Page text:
Supported by the Office of Research on Minority Health (M-AE, DG); NIAAA Grant AA05526, the Veterans Affairs Research Service, and funds provided by the State of California for medical research on alcoholism and substance abuse through the University of California, San Francisco (MAS); and NIAAA Grants AA10522-05 and AA10522-0551 (BAJ).
Genetics of Alcoholism Using Intermediate Phenotypes
Article first published online: 3 MAY 2006
Alcoholism: Clinical and Experimental Research
Volume 27, Issue 2, pages 169–176, February 2003
How to Cite
Enoch, M.-A., Schuckit, M. A., Johnson, B. A. and Goldman, D. (2003), Genetics of Alcoholism Using Intermediate Phenotypes. Alcoholism: Clinical and Experimental Research, 27: 169–176. doi: 10.1097/01.ALC.0000052702.77807.8C
- Issue published online: 3 MAY 2006
- Article first published online: 3 MAY 2006
- Received for publication September 30, 2002; accepted November 24, 2002.
- Serotonin Transporter;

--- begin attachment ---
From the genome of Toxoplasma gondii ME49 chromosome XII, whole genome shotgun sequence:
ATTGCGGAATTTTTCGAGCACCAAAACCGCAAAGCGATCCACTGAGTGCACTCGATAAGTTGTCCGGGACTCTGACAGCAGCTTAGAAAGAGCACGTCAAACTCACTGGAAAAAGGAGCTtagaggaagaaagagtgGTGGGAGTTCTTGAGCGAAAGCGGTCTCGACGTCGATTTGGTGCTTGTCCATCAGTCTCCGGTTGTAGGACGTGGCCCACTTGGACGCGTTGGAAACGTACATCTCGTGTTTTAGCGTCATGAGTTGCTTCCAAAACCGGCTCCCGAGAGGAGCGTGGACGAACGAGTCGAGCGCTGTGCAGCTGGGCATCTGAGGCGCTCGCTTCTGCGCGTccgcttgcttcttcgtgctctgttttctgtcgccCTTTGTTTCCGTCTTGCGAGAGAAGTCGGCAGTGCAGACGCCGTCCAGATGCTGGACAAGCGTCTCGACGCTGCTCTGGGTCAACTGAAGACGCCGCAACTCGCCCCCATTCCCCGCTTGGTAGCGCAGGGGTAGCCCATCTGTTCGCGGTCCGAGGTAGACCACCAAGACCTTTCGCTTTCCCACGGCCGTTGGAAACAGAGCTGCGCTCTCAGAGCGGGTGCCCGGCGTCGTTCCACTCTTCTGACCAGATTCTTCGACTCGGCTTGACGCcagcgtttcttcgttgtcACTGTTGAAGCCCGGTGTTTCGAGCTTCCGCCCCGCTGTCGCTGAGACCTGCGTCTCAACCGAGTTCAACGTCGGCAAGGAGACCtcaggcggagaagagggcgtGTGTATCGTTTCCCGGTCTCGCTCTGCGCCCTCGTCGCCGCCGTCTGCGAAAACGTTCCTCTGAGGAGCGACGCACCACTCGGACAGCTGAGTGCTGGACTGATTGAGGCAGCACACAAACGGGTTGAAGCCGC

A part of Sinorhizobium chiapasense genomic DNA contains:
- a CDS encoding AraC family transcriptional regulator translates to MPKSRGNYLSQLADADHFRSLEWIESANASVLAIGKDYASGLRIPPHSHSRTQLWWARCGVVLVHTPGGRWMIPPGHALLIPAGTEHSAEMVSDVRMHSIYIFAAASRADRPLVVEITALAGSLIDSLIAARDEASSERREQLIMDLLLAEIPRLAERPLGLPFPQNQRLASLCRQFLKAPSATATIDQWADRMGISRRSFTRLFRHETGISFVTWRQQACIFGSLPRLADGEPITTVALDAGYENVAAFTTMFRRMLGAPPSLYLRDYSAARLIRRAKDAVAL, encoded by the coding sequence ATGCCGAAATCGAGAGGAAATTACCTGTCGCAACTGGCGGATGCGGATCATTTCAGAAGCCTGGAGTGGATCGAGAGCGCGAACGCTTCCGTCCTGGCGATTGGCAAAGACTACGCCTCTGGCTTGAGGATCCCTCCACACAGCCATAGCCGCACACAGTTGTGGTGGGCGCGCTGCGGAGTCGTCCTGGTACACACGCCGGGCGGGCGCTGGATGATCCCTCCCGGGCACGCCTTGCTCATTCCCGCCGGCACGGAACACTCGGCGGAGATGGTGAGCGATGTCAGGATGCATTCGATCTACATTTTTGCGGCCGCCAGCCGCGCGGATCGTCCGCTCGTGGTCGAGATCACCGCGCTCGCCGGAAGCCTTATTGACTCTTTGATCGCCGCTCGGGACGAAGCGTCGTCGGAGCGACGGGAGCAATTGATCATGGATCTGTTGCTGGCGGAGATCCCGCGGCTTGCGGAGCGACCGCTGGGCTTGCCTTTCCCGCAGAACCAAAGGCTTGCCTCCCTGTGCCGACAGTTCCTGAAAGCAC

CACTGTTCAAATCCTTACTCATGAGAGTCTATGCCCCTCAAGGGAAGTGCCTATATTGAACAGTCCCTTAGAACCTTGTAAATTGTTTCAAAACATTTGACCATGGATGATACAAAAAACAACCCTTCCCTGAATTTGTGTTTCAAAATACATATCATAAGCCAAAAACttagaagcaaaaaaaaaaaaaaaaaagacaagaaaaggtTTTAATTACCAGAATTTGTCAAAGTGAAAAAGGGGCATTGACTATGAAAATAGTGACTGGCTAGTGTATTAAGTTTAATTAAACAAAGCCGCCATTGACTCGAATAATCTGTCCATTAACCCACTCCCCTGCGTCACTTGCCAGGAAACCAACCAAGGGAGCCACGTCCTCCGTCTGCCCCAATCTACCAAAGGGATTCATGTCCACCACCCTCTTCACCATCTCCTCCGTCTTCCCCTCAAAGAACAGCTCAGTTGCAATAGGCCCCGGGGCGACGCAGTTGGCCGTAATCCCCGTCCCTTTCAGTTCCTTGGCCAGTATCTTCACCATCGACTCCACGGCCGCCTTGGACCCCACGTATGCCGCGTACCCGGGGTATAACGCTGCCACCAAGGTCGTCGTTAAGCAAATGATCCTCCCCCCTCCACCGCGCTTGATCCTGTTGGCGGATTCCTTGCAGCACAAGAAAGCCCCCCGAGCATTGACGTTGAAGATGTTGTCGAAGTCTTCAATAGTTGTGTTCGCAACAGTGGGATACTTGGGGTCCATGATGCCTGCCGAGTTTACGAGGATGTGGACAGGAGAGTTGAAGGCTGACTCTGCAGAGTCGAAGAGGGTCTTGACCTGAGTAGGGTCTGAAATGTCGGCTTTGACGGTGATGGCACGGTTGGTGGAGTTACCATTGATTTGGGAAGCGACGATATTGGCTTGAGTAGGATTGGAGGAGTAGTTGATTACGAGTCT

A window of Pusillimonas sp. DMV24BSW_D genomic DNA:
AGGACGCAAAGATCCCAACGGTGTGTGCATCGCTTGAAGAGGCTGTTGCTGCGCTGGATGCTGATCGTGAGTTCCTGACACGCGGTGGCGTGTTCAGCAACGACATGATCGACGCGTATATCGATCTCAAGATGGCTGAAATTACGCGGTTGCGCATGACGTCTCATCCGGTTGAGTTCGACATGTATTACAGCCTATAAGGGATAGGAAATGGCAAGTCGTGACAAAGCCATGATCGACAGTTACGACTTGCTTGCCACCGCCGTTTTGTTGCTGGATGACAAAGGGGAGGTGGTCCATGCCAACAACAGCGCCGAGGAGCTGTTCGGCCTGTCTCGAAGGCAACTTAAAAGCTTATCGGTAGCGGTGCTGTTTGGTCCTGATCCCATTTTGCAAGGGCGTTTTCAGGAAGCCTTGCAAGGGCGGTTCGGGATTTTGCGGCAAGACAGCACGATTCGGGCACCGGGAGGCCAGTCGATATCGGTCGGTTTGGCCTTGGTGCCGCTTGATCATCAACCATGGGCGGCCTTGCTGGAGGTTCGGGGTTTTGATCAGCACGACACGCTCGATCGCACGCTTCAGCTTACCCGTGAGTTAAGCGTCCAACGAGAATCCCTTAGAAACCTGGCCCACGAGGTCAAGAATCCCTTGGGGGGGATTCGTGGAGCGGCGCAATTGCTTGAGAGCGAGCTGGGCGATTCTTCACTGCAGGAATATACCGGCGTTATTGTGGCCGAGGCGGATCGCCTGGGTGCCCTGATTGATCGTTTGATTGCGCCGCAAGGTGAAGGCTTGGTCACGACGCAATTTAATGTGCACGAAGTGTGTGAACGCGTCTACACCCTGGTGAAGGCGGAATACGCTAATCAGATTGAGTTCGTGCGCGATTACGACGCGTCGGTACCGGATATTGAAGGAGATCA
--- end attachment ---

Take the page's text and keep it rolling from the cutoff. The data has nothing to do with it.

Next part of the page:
This article represents the proceedings of a symposium at the 2002 meeting of the Research Society on Alcoholism in San Francisco, CA. It was organized by Mary-Anne Enoch and David Goldman and chaired by David Goldman. The presentations were (1) Two functional polymorphisms and their intermediate phenotypes in complex behaviors: COMT/executive cognition and anxiety and HTT/anxiety, by David Goldman; (2) Role of the EEG in determining genetic risk for alcoholism and anxiety disorders, by Mary-Anne Enoch; (3) The response to alcohol as an intermediate phenotype for alcoholism, by Marc A. Schuckit; and (4) Pharmacogenomic approaches to alcoholism treatment: toward a hypothesis, by Bankole A. Johnson.